Hungry for final wolf statusU.S. Sen. Amy Klobuchar and Rep. Jim Oberstar have added their names to a growing list frustrated with the slow pace of action to drop federal protections for Great Lakes wolves.
By: Forum Newspapers, Lake County News Chronicle
U.S. Sen. Amy Klobuchar and Rep. Jim Oberstar have added their names to a growing list frustrated with the slow pace of action to drop federal protections for Great Lakes wolves.
The Minnesota Democrats have sent a letter asking the U.S. Fish and Wildlife Service to complete needed studies and remove the wolf from the federal endangered species list.
“We are confident that the (Endangered Species Act) has served its purpose and that the Minnesota DNR is ready and capable of ensuring the continued success of the wolf recovery and we urge you to consider the science and make your determination in a timely manner,” Klobuchar and Oberstar wrote in a letter to Rowan Gould, acting director of the Fish and Wildlife Service.
Earlier this year, the departments of natural resources in both Minnesota and Wisconsin formally petitioned to kick-start the effort to remove wolves from the endangered species list. Two Minnesotans also have filed their own demands that the federal agency act quickly.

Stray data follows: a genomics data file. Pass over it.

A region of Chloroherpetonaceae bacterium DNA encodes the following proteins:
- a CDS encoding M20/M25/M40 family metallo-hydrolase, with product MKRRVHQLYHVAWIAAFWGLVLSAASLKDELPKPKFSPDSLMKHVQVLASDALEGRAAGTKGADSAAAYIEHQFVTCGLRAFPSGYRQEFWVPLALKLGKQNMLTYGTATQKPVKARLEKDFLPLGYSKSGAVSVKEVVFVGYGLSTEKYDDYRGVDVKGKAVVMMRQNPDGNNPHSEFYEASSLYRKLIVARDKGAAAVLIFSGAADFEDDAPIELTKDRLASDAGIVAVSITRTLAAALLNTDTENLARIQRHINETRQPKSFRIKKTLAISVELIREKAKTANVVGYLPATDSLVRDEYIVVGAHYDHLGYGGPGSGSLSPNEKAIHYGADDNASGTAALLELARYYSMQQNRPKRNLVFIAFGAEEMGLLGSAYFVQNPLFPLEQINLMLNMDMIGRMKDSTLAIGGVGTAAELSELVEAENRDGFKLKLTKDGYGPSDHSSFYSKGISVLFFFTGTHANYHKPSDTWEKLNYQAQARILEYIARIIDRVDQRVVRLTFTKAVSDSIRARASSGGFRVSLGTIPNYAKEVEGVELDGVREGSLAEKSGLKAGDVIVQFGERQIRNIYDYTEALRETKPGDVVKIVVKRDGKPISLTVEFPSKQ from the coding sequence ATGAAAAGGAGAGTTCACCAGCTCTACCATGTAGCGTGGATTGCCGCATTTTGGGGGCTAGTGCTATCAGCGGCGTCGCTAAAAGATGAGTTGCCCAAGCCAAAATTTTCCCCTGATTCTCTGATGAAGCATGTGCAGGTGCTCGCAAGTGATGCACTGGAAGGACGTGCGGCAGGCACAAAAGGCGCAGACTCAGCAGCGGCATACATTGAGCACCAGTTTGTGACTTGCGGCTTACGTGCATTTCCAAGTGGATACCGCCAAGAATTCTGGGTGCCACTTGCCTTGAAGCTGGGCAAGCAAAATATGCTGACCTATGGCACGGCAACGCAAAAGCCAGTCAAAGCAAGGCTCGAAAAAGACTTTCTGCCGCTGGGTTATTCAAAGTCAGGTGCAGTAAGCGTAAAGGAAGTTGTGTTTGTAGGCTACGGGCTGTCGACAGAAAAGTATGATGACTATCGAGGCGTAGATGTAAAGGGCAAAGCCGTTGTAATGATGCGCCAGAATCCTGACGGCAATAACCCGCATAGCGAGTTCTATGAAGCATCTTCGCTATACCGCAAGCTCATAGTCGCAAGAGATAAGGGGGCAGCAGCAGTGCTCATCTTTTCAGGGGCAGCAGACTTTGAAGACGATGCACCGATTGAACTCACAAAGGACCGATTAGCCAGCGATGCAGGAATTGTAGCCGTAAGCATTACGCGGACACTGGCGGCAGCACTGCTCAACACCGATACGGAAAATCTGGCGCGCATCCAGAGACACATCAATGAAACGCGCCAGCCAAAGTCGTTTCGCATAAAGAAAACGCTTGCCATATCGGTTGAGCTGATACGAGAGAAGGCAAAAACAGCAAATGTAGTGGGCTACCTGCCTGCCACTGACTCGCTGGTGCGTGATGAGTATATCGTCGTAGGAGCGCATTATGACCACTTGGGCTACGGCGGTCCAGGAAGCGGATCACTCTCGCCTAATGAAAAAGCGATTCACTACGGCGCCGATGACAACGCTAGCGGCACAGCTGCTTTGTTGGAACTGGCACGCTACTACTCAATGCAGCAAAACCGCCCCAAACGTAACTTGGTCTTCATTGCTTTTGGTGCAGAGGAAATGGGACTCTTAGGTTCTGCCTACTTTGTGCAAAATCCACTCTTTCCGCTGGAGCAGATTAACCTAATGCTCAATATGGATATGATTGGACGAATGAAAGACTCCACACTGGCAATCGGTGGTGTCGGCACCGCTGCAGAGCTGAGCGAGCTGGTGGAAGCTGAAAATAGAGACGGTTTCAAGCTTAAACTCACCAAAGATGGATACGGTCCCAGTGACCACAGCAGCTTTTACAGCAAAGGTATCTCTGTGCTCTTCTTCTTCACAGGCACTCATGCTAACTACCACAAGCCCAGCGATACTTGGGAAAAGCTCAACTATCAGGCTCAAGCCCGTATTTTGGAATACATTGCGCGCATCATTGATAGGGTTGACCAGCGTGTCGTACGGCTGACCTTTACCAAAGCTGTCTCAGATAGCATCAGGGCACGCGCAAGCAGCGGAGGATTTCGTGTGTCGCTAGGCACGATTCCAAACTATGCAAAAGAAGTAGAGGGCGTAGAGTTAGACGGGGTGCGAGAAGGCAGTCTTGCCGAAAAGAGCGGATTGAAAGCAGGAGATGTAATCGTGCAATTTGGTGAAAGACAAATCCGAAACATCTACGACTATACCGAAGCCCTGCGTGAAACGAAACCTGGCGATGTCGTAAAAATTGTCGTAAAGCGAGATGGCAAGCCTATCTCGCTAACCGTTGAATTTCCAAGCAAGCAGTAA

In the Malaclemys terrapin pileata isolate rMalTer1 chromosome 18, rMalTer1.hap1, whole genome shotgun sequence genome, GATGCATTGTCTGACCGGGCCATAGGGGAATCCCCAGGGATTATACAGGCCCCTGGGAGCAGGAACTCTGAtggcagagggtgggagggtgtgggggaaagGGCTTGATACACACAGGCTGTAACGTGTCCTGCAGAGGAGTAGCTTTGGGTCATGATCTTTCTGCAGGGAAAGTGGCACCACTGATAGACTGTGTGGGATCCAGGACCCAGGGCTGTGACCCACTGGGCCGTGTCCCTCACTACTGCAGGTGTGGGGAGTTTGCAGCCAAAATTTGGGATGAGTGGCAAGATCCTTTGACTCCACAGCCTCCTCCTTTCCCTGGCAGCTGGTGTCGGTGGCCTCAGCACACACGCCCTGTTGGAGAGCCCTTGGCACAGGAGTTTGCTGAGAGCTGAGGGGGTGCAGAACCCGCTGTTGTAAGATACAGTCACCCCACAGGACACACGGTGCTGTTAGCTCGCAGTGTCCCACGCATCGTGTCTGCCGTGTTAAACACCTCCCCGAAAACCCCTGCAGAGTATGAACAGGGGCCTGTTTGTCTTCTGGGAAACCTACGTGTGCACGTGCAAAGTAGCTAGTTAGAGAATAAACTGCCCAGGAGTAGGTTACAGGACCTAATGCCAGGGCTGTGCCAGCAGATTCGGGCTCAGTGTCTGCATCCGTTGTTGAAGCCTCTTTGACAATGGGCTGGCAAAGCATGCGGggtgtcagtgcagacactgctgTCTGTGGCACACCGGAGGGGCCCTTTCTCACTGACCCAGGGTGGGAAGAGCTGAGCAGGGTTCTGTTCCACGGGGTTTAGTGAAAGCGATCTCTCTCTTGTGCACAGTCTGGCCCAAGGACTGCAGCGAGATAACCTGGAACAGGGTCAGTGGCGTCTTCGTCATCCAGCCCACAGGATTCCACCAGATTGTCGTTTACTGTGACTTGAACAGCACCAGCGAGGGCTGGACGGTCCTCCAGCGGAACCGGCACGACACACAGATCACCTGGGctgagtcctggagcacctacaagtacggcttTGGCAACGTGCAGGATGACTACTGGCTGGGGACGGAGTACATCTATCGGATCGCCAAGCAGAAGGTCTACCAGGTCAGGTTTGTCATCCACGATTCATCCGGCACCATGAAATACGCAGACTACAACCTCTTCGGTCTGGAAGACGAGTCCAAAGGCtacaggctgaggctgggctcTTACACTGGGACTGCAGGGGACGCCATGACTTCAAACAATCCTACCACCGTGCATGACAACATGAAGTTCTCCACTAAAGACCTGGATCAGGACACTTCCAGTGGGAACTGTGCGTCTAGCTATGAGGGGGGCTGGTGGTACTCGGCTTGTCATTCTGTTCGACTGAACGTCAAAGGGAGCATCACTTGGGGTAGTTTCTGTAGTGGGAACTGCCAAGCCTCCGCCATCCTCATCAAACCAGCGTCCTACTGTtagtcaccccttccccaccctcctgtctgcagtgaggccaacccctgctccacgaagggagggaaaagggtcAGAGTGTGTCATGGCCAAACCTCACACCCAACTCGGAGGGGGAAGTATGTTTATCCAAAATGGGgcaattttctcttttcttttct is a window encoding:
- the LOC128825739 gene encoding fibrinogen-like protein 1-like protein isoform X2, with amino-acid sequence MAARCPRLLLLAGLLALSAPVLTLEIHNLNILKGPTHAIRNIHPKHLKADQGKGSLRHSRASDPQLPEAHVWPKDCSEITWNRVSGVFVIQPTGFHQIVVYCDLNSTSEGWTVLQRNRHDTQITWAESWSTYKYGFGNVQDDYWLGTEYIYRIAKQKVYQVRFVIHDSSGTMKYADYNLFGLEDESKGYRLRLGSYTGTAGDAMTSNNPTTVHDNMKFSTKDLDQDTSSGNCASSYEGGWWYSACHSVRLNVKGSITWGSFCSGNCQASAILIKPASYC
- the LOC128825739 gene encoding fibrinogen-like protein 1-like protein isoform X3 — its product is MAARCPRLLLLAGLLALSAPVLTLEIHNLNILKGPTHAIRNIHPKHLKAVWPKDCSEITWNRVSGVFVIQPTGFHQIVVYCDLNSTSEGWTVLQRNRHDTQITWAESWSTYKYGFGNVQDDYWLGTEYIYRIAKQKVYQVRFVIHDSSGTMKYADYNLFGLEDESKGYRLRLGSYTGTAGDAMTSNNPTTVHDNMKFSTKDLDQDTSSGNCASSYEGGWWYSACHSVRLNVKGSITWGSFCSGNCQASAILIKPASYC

Federal officials say they don’t blame them. Twice in the past four years the agency formally moved to delist wolves in Minnesota, Wisconsin and Michigan, and both times animal welfare groups filed suit. In the most recent case in 2009, a judge ruled that the federal agency had made technical mistakes in how the delisting occurred.
On Tuesday, federal regulators said they were moving toward a third delisting but did not say when it would be formally proposed.
“We are writing the new delisting now. We’re doing the taxonomy studies and the genetic research so the biology is sound and legally defensible,” said Jason Holm, U.S. Fish and Wildlife Service spokesman in the Twin Cities. “We absolutely empathize and share in the frustration with the lawmakers and the states and the landowners and ranchers and pet owners. … In the Service’s view, we have a recovered population (of wolves) in the northern Great Lakes and we should be focusing our attention and limited funding on other species that really need the help.”
Wolf numbers in the region dropped to just a few hundred confined to the Superior National Forest by the 1970s when they gained federal protection. Their numbers have rebounded to about 3,200 spread across the northern half of the state, along with more than 500 each in Wisconsin and Michigan’s Upper Peninsula. That’s more than double the population goal the government set in 1978 to consider wolves “recovered” in the region.
Some Minnesota and Wisconsin deer hunters, farmers and northern residents say there are too many wolves in the state and that their numbers should be culled – either through public hunting and trapping or by increased culling near where livestock or pets have been killed.
Advocacy groups say wolves should remain federally protected because state resource managers are too eager to bow to constituency groups like hunters and farmers, and that could lead to wolves being pushed back toward extinction.